- firmly resolved or determined; set in purpose or opinion: Her parents wanted her to marry, but she was focused on her education and remained resolute.
- characterized by firmness and determination, as the temper, spirit, actions, etc.: The mayor was asked to take resolute action against the looters.
Origin of resolute
SynonymsSee more synonyms for on Thesaurus.com
Examples from the Web for resolute
Her pallid young face, brow sweating with fear and pain, yet resolute and stiff with sorrow, makes you want to cry.Relishing Rembrandt’s Blockbuster London Show
October 16, 2014
At the same time, the administration has been keen to show itself as tough, practical and resolute.Iran's Ayatollah Khamenei Says Talks with the U.S. Are Futile
August 14, 2014
As she prepares to do her mandatory army service next year she is resolute about what Israel should do.The Seeds of the Next Intifada
July 7, 2014
To show we will be resolute in bringing people who harm Americans to justice, and standing steadfast during these protests.Why Democrats Are So Scared of Benghazi
May 8, 2014
“Understand the shades of gray in between where I can be resolute and I can still talk,” Voss advises.Shutdown Crisis: We Need a Hostage Negotiator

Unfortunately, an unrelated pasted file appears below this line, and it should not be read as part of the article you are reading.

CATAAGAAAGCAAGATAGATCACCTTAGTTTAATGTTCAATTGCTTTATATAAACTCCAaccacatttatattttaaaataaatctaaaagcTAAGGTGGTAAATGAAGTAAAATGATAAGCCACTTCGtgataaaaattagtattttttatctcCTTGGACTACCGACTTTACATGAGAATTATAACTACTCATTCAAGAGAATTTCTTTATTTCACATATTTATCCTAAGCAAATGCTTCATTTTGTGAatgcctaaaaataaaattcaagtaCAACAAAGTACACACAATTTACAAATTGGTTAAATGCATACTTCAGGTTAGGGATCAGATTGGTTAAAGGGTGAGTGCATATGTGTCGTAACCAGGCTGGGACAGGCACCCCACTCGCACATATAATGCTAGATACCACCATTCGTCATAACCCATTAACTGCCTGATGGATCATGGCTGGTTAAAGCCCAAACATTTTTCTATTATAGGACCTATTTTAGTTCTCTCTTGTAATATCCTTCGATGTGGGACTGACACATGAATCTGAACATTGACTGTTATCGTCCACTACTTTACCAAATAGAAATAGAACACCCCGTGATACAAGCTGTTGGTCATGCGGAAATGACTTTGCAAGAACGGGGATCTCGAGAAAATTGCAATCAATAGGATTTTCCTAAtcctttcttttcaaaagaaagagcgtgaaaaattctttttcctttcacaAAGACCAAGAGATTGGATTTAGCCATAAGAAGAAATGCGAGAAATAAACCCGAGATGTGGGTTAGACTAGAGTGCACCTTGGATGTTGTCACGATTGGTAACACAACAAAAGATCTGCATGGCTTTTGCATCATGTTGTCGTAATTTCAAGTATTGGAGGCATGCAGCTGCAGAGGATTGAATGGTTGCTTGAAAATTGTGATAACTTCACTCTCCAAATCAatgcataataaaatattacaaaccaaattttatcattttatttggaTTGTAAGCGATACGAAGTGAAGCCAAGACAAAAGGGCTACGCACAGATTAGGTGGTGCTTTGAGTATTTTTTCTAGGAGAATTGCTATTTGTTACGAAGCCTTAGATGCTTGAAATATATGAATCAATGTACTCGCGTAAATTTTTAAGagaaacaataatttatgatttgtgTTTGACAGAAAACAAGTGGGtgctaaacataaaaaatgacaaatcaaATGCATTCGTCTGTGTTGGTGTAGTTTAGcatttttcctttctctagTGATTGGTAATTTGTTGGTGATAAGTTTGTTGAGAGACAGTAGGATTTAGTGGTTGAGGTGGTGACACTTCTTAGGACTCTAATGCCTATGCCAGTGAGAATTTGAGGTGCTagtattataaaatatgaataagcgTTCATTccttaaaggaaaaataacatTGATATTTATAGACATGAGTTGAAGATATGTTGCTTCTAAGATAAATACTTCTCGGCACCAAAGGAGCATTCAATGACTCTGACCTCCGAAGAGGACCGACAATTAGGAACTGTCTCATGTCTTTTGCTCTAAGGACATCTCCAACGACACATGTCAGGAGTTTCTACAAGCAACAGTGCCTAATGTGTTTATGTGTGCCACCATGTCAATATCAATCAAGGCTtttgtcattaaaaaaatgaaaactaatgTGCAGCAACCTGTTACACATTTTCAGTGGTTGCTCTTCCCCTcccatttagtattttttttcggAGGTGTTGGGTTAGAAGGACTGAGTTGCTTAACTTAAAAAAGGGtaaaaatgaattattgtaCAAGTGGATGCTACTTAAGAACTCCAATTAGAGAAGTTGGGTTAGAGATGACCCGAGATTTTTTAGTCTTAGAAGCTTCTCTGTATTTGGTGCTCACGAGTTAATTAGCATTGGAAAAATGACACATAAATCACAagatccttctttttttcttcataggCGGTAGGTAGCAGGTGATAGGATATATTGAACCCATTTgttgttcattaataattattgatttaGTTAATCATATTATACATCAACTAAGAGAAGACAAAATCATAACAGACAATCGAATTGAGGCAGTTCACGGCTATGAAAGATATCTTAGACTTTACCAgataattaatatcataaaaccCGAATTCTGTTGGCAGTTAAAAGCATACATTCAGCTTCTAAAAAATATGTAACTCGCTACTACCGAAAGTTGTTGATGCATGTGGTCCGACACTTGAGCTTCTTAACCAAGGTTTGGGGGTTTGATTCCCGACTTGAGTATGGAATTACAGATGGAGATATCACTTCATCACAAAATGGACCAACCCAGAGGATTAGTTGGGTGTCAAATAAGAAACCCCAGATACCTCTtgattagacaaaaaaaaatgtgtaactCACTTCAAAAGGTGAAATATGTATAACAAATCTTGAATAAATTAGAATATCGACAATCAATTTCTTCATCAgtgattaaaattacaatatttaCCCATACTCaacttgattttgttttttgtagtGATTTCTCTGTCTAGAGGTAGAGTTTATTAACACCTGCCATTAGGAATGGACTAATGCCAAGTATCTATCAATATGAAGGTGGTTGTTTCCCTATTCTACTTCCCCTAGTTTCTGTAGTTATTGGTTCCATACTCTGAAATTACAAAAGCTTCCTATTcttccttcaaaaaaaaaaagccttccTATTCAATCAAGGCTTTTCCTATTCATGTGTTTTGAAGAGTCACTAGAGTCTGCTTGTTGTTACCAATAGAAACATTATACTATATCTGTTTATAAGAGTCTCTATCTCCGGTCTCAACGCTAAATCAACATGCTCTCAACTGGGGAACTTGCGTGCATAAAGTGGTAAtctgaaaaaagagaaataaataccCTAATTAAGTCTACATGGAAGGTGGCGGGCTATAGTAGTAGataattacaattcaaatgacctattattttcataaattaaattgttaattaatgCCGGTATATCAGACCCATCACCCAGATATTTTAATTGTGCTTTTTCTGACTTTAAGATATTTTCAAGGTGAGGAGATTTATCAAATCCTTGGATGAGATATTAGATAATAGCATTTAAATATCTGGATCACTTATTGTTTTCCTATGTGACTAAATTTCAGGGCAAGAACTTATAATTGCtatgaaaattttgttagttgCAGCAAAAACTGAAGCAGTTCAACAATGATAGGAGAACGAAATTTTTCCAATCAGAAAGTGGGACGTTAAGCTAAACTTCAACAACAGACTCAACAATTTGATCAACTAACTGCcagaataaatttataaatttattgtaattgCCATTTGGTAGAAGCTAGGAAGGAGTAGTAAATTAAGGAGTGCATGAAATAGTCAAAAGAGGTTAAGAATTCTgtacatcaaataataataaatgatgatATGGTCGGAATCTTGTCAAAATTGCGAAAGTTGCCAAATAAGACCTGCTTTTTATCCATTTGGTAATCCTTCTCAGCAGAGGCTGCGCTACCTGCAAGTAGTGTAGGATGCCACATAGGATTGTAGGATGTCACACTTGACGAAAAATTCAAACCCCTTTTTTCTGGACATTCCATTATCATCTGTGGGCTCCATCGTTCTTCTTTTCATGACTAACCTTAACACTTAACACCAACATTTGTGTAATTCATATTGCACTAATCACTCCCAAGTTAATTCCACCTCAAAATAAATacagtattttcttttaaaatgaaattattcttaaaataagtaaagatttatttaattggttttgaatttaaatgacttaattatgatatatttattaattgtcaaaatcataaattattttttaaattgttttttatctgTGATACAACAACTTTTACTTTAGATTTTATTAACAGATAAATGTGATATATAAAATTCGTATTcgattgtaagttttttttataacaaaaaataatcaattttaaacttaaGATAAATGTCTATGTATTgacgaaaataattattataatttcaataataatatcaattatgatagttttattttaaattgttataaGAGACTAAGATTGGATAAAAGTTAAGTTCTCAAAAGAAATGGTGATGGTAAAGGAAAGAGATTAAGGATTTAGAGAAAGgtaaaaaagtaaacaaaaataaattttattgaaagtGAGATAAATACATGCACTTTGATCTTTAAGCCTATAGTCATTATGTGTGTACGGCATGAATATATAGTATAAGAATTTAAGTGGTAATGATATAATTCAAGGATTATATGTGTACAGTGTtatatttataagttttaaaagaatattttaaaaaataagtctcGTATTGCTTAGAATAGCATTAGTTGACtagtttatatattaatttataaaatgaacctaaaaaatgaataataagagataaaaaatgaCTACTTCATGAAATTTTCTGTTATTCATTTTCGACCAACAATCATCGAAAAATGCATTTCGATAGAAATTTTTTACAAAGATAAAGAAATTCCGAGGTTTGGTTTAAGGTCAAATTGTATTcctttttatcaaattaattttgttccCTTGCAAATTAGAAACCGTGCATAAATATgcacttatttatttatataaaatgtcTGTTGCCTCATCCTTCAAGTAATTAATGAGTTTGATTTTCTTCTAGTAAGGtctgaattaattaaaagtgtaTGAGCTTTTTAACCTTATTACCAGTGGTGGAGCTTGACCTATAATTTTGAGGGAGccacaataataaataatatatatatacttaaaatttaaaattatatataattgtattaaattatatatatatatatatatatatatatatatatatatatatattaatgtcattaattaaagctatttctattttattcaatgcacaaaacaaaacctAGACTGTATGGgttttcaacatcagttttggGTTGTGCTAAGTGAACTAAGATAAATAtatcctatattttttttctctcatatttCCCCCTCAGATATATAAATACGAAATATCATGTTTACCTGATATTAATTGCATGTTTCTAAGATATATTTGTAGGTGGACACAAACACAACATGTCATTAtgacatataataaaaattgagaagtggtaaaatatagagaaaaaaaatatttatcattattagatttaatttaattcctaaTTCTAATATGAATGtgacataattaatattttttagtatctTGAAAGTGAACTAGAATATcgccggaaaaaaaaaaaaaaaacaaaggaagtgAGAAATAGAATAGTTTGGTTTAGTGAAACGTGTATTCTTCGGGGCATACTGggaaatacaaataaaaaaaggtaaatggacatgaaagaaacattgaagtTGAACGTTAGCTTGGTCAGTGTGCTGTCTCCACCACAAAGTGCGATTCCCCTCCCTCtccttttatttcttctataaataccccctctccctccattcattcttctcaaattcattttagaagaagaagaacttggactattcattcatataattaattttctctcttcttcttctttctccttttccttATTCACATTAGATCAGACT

October 6, 2013
This indicates their resolute enmity to me, and as resolute favour to Solmes.Clarissa, Volume 1 (of 9)
That he killed a mutineer is proof of his resolute adherence to discipline.
In spite of her weakness, she made a great effort and stood up, resolute and firm.The Dream
Up the hill came Tip, sure enough, with a firm, resolute step.
The two faced each other, cool, smiling, but resolute enemies.The Rock of Chickamauga
Joseph A. Altsheler
- firm in purpose or belief; steadfast
- characterized by resolution; determineda resolute answer
Word Origin and History for resolute
early 15c., "dissolved, of loose structure," also "morally lax," from Latin resolutus, past participle of resolvere "untie, unfasten, loose, loosen" (see resolution). Meaning "determined, decided, absolute, final" is from c.1500, especially in resolute answer, a phrase "common in 16th c." [OED]. From 1530s of persons. The notion is of "breaking (something) into parts" as the way to arrive at the truth of it and thus make the final determination (cf. resolution). Related: Resolutely; resoluteness.